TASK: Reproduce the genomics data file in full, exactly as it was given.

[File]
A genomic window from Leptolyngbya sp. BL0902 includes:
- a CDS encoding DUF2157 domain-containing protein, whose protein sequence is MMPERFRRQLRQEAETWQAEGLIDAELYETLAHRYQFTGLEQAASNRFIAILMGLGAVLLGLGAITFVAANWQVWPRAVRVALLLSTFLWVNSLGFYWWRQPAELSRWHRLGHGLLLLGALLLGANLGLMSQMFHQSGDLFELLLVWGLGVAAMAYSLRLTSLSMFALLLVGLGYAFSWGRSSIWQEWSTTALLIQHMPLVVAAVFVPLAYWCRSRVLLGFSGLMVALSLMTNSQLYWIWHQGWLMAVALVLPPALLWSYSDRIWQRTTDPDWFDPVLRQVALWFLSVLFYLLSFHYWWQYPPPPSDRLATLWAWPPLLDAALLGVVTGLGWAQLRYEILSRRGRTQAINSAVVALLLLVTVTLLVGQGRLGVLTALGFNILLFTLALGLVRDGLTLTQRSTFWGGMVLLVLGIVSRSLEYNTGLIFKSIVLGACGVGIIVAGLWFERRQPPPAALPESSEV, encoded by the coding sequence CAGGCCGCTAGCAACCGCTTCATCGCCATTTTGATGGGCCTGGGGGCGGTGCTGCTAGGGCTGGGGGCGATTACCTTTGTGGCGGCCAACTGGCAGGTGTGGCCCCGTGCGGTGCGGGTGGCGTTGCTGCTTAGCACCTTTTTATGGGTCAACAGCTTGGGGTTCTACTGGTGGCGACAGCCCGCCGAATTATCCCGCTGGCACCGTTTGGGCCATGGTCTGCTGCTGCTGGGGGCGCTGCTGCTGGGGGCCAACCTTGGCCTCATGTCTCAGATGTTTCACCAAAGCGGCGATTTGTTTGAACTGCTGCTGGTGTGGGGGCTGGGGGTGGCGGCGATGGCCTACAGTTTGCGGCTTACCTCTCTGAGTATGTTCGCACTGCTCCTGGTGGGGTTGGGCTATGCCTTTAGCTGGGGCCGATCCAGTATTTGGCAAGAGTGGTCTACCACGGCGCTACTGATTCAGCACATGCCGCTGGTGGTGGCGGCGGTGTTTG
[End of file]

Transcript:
A genomic window from Leptolyngbya sp. BL0902 includes:
- a CDS encoding DUF2157 domain-containing protein, whose protein sequence is MMPERFRRQLRQEAETWQAEGLIDAELYETLAHRYQFTGLEQAASNRFIAILMGLGAVLLGLGAITFVAANWQVWPRAVRVALLLSTFLWVNSLGFYWWRQPAELSRWHRLGHGLLLLGALLLGANLGLMSQMFHQSGDLFELLLVWGLGVAAMAYSLRLTSLSMFALLLVGLGYAFSWGRSSIWQEWSTTALLIQHMPLVVAAVFVPLAYWCRSRVLLGFSGLMVALSLMTNSQLYWIWHQGWLMAVALVLPPALLWSYSDRIWQRTTDPDWFDPVLRQVALWFLSVLFYLLSFHYWWQYPPPPSDRLATLWAWPPLLDAALLGVVTGLGWAQLRYEILSRRGRTQAINSAVVALLLLVTVTLLVGQGRLGVLTALGFNILLFTLALGLVRDGLTLTQRSTFWGGMVLLVLGIVSRSLEYNTGLIFKSIVLGACGVGIIVAGLWFERRQPPPAALPESSEV, encoded by the coding sequence CAGGCCGCTAGCAACCGCTTCATCGCCATTTTGATGGGCCTGGGGGCGGTGCTGCTAGGGCTGGGGGCGATTACCTTTGTGGCGGCCAACTGGCAGGTGTGGCCCCGTGCGGTGCGGGTGGCGTTGCTGCTTAGCACCTTTTTATGGGTCAACAGCTTGGGGTTCTACTGGTGGCGACAGCCCGCCGAATTATCCCGCTGGCACCGTTTGGGCCATGGTCTGCTGCTGCTGGGGGCGCTGCTGCTGGGGGCCAACCTTGGCCTCATGTCTCAGATGTTTCACCAAAGCGGCGATTTGTTTGAACTGCTGCTGGTGTGGGGGCTGGGGGTGGCGGCGATGGCCTACAGTTTGCGGCTTACCTCTCTGAGTATGTTCGCACTGCTCCTGGTGGGGTTGGGCTATGCCTTTAGCTGGGGCCGATCCAGTATTTGGCAAGAGTGGTCTACCACGGCGCTACTGATTCAGCACATGCCGCTGGTGGTGGCGGCGGTGTTTG